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Searching for plants with the Edible flowers tag.

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  1. Tulbaghia violacea

    Tulbaghia violacea is a very hardy, evergreen, tuft forming bulbous plant, with semi-succulent, strap-like, grey-green leaves that are garlic scented when bruised.

    Long stalks carrying umbels of delicate lilac to pink flowers are borne mainly from January to April. It will however bloom on and off almost all year in cultivation.

    The flowers are sweetly scented at night and make excellent cut flowers. Use in the garden as a companion plant, particularly to deter aphids.

    When sitting outside whack some of the leaves on your table or chair and this will deter flies and mosquitoes.

    Used medicinally. It can also be used as a garlic substitute in salads, soups and stews. The flowers are a decorative addition to a salad.

    An excellent groundcover for difficult areas as it can thrive in very poor soils and with very little watering.

  2. Pelargonium graveolens

    Pelargonium graveolens is a hardy, evergreen shrub with large, velvety leaves that are strongly rose-scented. It bears showy, pinkish-white umbels of attractive flowers peaking in August to January. Attracts insects to the garden.

    Geranium oil is produced from the fragrant leaves. The leaves can also be used to line cake baking tins to impart their flavour to the cake. Leaves can also be added to cordials for a pleasant taste. The beautiful leaves last well in a vase.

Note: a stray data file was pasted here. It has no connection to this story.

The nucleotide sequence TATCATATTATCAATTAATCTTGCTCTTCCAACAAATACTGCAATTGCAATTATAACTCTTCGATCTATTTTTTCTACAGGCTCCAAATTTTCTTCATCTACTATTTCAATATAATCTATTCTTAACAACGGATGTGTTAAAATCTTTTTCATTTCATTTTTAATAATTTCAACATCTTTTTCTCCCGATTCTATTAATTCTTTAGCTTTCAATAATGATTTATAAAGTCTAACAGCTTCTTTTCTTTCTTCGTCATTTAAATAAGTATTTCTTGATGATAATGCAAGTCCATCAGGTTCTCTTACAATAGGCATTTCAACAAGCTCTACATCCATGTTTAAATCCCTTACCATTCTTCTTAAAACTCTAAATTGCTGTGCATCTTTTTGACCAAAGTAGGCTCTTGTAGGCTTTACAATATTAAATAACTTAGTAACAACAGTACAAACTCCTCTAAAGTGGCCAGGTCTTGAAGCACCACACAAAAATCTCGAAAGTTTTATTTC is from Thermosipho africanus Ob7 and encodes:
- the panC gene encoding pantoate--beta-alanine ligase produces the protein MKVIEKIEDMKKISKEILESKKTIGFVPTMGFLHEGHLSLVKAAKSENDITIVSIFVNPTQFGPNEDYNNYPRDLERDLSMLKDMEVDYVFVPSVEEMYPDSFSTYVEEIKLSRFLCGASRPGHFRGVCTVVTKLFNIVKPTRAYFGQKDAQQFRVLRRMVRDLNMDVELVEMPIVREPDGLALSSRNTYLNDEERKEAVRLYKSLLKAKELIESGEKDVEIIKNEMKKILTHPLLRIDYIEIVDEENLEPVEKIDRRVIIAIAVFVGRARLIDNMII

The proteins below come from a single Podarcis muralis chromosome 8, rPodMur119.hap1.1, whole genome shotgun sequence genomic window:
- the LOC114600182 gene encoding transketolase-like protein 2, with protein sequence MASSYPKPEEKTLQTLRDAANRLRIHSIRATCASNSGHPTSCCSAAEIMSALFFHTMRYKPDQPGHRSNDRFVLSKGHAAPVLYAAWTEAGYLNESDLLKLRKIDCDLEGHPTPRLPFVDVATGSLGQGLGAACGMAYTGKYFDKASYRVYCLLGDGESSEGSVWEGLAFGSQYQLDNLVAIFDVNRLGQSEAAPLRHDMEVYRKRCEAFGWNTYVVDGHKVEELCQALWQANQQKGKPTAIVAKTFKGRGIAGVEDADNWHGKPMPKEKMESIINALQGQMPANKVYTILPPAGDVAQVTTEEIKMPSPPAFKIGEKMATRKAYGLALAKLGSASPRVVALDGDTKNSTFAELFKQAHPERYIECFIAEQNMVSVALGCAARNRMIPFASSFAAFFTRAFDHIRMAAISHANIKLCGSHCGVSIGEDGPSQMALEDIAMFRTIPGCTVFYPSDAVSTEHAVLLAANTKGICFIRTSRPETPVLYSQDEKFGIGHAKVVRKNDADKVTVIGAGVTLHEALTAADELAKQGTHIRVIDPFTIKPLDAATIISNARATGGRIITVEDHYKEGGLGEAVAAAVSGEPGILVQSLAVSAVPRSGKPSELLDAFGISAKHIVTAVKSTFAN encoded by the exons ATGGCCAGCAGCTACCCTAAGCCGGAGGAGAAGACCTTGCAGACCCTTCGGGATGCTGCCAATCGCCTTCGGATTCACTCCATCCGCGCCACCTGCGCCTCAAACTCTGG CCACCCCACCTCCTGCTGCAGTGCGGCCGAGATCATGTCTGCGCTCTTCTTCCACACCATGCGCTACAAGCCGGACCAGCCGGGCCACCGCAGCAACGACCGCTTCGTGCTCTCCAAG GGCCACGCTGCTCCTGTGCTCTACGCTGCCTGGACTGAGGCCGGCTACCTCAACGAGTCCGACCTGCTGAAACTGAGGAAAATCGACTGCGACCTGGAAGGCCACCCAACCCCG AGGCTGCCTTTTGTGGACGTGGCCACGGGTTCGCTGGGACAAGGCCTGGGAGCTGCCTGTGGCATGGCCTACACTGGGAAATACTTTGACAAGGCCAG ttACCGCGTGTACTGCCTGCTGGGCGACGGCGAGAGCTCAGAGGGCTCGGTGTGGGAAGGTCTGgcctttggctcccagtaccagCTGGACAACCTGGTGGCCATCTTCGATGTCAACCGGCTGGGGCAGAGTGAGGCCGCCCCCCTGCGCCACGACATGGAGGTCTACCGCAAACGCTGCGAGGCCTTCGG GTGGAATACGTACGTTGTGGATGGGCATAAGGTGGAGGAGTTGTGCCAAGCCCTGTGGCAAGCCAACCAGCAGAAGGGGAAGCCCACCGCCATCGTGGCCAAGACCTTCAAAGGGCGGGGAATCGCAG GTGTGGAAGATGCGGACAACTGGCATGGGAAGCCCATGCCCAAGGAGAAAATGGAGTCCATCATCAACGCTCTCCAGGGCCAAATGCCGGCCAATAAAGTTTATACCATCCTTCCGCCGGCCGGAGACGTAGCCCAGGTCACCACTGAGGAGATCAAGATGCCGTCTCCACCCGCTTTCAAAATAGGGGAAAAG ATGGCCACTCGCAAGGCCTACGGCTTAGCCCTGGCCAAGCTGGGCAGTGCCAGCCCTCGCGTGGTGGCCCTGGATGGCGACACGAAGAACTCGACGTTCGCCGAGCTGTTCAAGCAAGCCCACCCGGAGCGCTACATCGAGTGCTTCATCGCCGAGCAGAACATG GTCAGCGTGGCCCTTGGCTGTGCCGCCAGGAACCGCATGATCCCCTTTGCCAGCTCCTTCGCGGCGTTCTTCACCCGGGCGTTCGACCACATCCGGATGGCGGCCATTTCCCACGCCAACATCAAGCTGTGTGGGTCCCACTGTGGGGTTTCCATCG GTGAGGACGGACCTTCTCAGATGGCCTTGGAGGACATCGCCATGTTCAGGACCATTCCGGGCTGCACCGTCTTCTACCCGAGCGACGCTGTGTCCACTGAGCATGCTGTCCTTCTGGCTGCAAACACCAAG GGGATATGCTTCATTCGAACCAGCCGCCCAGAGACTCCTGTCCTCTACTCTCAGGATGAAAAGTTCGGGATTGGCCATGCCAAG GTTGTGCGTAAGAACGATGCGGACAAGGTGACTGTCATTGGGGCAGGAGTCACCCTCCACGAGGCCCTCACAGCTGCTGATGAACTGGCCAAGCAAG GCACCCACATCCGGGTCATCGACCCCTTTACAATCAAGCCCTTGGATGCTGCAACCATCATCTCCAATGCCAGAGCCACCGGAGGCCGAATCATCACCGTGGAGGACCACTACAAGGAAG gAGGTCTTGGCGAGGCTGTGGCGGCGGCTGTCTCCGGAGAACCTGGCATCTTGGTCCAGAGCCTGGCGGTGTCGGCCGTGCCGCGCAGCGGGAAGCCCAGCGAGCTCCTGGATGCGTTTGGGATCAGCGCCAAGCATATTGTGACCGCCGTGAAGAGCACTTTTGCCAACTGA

This many-branched shrub adds texture and fragrance to the garden and can be used in mixed borders and in a cottage style garden. Attractive when planted in containers and large hanging baskets.

    Plant in well-drained, moist soil in semi-shade and prune to keep in shape.

    Size: up to 1m

  3. Tulbaghia violaceae Silver Lace

    Tulbaghia violacea ‘Silver Lace’ is a hardy, evergreen, tuft-forming, bulbous plant with strap-like, variegated grey and white leaves that are garlic-scented when bruised. Umbels of delicate, lilac to pink flowers on long stalks are borne mainly from January to April, although it will bloom on and off almost all year in cultivation. The flowers are sweetly-scented at night and make excellent cut flowers.

    When sitting outside, whack some of the leaves on your table or chair and this will deter flies and mosquitoes. The flowers are edible and look beautiful in salads. The leaves and bulb can be used as a garlic substitute in cooking. Used medicinally.

    Use in the garden as a companion plant, particularly to deter aphids. An ideal groundcover for difficult areas as it can thrive in very poor soils, although it is lush and flowers better in well-composted soil. Grows in full sun or semi-shade.

    Size: 10 to 25cm